Alan Doss - "Together we have come a long way"
Kinshasa, 23 June 2010 - The Special Representative of the Secretary-General of the United Nations in the DRC, Alan Doss, whose term as head of the UN Mission expires at the end of this month, met and interacted with the Congolese press for the last time today. While this was no stock taking time, Mr. Doss nevertheless spoke of the gains achieved during the two years and a half, he has spent in the DRC, as well as the challenges ahead for MONUSCO which takes over from 1st July 2010.
Ladies and Gentlemen of the Press
Listeners of Radio Okapi, Good Morning!
As you know, I'm preparing to leave the DRC after completing my term at the helm of MONUC. But before I leave, I wanted to have one last exchange with you.
Thanks to the confidence placed in me by the Secretary-General, I have had the privilege of participating and assisting in the quest for lasting peace, a goal to which the Congolese Government and its people have for several years been committed. Of course, this peace is not yet complete, but much of the country enjoys a measure of peace today. Hundreds of thousands of displaced people have been able to return to their homes. Violence has been significantly reduced in several areas which are now more accessible to humanitarian organizations. Thousands of combatants have been demobilized, including foreign combatants especially from the FDLR; 2,300 of which have been repatriated to Rwanda. We have launched the STAREC program to support stabilization efforts in eastern DRC. Hundreds of child soldiers have been demobilized and many have rejoined their families.
Together we have come a long way. The international community has played an important role during and throughout this whole process, but this has only been made possible, thanks to the commitment of the Congolese authorities and people. I especially welcome the courageous decision of President Kabila to promote closeness and dialogue with neighboring countries, which constitutes an essential step towards restoring peace to the Great Lakes region.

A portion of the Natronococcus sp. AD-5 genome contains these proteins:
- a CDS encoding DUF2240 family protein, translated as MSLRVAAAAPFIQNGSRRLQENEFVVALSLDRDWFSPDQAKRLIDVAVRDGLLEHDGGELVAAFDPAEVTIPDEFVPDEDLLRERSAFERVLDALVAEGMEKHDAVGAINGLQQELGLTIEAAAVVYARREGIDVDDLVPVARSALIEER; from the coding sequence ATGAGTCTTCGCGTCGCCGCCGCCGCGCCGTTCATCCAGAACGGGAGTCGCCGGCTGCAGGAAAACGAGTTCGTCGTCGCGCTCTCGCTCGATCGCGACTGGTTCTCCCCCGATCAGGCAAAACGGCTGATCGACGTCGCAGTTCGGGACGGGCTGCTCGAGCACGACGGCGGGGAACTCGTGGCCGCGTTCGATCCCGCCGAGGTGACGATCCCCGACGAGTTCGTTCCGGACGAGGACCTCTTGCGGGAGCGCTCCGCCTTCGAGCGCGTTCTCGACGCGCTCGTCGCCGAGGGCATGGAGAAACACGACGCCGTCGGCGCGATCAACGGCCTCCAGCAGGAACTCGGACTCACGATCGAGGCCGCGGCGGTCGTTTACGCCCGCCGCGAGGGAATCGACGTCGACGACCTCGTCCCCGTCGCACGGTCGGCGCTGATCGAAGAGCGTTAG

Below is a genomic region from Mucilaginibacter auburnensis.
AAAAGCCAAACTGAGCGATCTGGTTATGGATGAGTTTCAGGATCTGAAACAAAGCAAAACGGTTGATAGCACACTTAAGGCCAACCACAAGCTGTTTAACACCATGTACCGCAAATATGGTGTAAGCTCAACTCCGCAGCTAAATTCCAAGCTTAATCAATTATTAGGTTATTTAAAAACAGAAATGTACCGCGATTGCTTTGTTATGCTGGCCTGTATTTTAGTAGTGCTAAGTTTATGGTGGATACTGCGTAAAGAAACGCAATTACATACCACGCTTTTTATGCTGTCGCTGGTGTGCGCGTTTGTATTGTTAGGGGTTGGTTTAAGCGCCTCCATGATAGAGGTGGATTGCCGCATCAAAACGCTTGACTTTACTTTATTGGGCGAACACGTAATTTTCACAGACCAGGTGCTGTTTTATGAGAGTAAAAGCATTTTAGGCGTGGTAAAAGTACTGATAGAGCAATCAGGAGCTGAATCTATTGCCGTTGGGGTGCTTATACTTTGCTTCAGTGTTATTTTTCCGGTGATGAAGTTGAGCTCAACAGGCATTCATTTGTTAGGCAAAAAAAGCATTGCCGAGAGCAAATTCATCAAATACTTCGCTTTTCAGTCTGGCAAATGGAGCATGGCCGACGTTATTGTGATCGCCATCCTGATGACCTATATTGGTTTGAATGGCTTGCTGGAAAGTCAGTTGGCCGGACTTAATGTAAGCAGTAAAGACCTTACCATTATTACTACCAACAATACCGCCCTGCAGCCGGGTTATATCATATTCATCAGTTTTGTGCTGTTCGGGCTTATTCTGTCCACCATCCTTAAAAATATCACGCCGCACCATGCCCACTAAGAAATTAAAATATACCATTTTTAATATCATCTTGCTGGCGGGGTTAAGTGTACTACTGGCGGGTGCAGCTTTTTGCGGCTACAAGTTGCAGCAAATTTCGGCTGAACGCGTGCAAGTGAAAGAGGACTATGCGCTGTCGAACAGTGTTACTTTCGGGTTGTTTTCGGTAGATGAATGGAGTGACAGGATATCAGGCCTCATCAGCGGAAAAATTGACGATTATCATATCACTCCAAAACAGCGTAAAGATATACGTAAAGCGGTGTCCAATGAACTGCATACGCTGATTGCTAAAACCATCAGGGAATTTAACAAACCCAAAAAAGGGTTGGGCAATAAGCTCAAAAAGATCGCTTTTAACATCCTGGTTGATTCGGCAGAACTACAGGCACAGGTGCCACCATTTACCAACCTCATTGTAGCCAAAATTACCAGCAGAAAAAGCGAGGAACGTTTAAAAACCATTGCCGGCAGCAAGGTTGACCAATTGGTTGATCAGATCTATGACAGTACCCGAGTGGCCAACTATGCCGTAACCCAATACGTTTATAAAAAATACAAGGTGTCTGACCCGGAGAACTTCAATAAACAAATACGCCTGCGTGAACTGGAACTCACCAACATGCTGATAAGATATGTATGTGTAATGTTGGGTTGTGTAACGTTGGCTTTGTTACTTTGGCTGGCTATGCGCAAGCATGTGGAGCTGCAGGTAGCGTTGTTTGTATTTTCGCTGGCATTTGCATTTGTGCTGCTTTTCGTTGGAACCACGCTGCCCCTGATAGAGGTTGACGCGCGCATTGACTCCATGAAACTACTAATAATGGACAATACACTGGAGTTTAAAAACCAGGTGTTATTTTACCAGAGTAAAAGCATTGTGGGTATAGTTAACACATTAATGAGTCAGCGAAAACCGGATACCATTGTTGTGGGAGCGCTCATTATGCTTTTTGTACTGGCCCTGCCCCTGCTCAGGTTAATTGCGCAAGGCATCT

That said, we recognize that the violence against civilians, particularly in the Kivus and some areas of Oriental Province, remains a concern. This is why the Security Council in its resolution 1925 insisted that MONUSCO should continue to give priority to the protection of civilians, especially women, who are in danger.
Resolution 1925 however explicitly recognizes the progress that has been made over the last ten years and this must be reflected in a qualitative but also strategic change in UN support for this country. That is what is expressed through the stabilization and peace consolidation tasks assigned to MONUSCO. These objectives are reflected by the extension and strengthening of the State, respect for the rule of law, reform of the security sector, and support for economic and social development.
Obviously, the death of Floribert Chebeya has shocked us all deeply and we hope that the investigation will be completed as quickly as possible and in full transparency. This is important for the cooperation between the DRC and the entire international community.
I know that many of you expect me to take stock of my stay. I leave that to you - journalists and to historians. Certainly there have been ups and downs but this is inherent in any human endeavour.
I am leaving the DRC with a feeling of satisfaction that we have accomplished much together, but also knowing that there still remains a lot to do. For having travelled extensively around this country and listened to Congolese people from all sides, I can say, without pretension, that I understand their aspirations and choices. They seek peace, stability and the means to earn a living and take care of their families.
I reiterate my thanks to the Congolese Government and people, to colleagues of the United Nations, to friends of the international community, and to civil society for all they have done in facilitating the accomplishment of my mission.
Finally, let me say to our friends in the media that I recognize the difficulties that you face. Despite that, I encourage you to continue your efforts, because freedom of expression is an indispensable pillar of a democratic and free society. But I ask you to use this freedom with responsibility and integrity.
In a few days, the Congolese people will celebrate the 50th anniversary of independence. Let me therefore conclude my remarks by wishing you a happy feast and a happy anniversary. I am convinced that the great Congo with its position at the crossroad of Africa has a global destiny, one which will be achieved with determination, hard work, discipline and, above all, faith.
May the coming 50 years for this country be a period of peace, development and prosperity.
Thank you and good luck.